1:40 pm Dec. 14, 2012
When the New York Yankees acquired Ichiro Suzuki last July, he fit perfectly into the organization's decades-long tradition of adding once-great players to squeeze the last bit of excellence from their careers.
Suzuki, a first-ballot Hall of Famer, had won ten Gold Gloves, hit .322, and managed to collect more than 2,500 hits in the major leagues when the Yankees got him. That's impressive on its own, but more so when considering that he only came to the the major leagues after an iconic ten-year career in Japan. His combined totals would put him in some extremely elite company.
But Suzuki had struggled in his final two seasons with the Seattle Mariners. His O.P.S.+, which is at 113 for his career, dropped to 86 in 2011, and was at 84 in 2012 when the Yankees acquired him. The defense was still fine, but no loger excellent. So he was a corner outfielder with inadequate offense and defense that didn't quite make up for it.
Still, the trade made sense. The Yankees needed someone to play the part of Brett Gardner, who was injured, and Suzuki presented no long-term commitment, with his contract set to expire after the season.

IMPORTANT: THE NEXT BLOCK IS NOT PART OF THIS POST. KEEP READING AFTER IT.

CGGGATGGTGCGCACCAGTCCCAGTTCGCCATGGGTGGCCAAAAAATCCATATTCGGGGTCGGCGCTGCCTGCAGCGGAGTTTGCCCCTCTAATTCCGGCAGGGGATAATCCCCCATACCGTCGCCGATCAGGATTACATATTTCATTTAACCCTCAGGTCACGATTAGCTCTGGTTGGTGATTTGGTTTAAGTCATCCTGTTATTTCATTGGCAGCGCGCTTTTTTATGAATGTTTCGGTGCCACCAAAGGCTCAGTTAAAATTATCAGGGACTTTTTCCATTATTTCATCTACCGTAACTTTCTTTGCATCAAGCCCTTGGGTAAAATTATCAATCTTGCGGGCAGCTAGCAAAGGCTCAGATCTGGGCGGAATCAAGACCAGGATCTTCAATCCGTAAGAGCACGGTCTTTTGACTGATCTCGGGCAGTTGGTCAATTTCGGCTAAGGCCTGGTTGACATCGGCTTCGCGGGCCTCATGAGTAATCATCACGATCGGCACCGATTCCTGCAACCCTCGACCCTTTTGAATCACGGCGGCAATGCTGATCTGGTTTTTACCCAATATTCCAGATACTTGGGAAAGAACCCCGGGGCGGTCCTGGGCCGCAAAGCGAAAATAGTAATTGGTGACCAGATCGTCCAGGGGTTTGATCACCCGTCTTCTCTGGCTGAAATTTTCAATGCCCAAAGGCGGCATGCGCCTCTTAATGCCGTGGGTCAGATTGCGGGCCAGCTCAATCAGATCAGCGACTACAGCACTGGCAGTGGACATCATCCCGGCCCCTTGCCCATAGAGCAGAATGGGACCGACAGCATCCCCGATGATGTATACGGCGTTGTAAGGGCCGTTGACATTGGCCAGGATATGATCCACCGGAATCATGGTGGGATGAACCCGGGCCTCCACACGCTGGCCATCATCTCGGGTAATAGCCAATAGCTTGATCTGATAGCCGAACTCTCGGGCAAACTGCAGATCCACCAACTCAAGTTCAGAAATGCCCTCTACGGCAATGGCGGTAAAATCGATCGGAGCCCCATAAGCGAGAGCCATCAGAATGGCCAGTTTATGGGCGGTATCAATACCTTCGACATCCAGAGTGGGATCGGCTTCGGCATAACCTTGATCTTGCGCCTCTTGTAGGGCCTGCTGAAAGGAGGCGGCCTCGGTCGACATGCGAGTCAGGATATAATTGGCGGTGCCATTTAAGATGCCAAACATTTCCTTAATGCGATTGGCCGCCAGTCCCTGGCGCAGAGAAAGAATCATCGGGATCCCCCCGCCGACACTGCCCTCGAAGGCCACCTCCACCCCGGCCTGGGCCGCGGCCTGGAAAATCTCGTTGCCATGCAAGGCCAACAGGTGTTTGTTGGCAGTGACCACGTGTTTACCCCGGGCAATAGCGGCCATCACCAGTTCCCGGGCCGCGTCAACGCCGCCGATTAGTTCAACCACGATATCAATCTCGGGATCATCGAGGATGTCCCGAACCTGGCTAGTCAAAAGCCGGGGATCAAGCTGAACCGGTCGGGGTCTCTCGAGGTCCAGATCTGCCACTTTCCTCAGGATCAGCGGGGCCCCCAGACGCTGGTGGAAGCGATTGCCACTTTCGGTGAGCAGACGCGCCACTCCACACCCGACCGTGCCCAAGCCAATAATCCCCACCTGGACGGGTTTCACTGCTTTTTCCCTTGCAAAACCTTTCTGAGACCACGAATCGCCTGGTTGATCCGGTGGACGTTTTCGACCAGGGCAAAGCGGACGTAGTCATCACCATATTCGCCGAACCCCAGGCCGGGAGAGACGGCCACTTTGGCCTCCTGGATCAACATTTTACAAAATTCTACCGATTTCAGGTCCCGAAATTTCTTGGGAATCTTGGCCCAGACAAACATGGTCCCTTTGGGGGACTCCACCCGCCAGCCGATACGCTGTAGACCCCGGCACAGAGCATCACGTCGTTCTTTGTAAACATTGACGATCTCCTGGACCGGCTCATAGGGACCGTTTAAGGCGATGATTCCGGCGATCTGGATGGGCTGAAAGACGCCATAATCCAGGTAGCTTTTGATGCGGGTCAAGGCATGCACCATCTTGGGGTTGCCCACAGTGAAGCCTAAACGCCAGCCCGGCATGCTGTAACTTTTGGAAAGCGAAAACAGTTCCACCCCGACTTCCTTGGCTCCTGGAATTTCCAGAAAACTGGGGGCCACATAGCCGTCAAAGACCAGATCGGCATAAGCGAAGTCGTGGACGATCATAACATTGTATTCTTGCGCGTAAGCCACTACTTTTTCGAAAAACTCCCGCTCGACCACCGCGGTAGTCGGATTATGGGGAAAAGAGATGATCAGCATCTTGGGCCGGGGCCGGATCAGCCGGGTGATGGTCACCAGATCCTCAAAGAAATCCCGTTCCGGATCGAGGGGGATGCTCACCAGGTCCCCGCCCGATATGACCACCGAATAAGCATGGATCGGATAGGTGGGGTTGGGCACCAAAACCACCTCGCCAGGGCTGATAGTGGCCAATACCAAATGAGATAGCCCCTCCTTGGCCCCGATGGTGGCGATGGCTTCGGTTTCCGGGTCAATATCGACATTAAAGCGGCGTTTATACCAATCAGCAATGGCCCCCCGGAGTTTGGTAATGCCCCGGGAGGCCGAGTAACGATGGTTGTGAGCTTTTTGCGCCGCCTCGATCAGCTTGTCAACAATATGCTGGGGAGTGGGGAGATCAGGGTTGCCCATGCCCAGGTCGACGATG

He even managed to match his career norms in 67 games with the Yankees, posting an O.P.S.+ of 114 and winning a few key games almost by himself.
All's well that ends well, right?
Well, not quite. a spirited bidding war for Suzuki's services ended with the Yankees getting him for two years, $13 million. As of right now, he's penciled in as the everyday right fielder.
For this deal to make sense for the Yankees, Suzuki needs to be the player he was in a Yankee uniform for 67 games, and neither the player he was collectively in 2012, or for the duration of 2011-12.
And while it is tempting to believe that Suzuki, one of the most exciting players to watch in recent years, will manage to buck the odds, but the Yankees seem just as likely to get the lesser version of him, considering that he turned 39 in October. They may be paying $13 million for the privilege of seeing his offensive and defensive decline up close.
Considering the team's decision not to match a similar offer in years and dollars for Russell Martin, a decade younger and a player who fills their desperate catching need, you've got to figure the Yankees know something about Suzuki no one else does.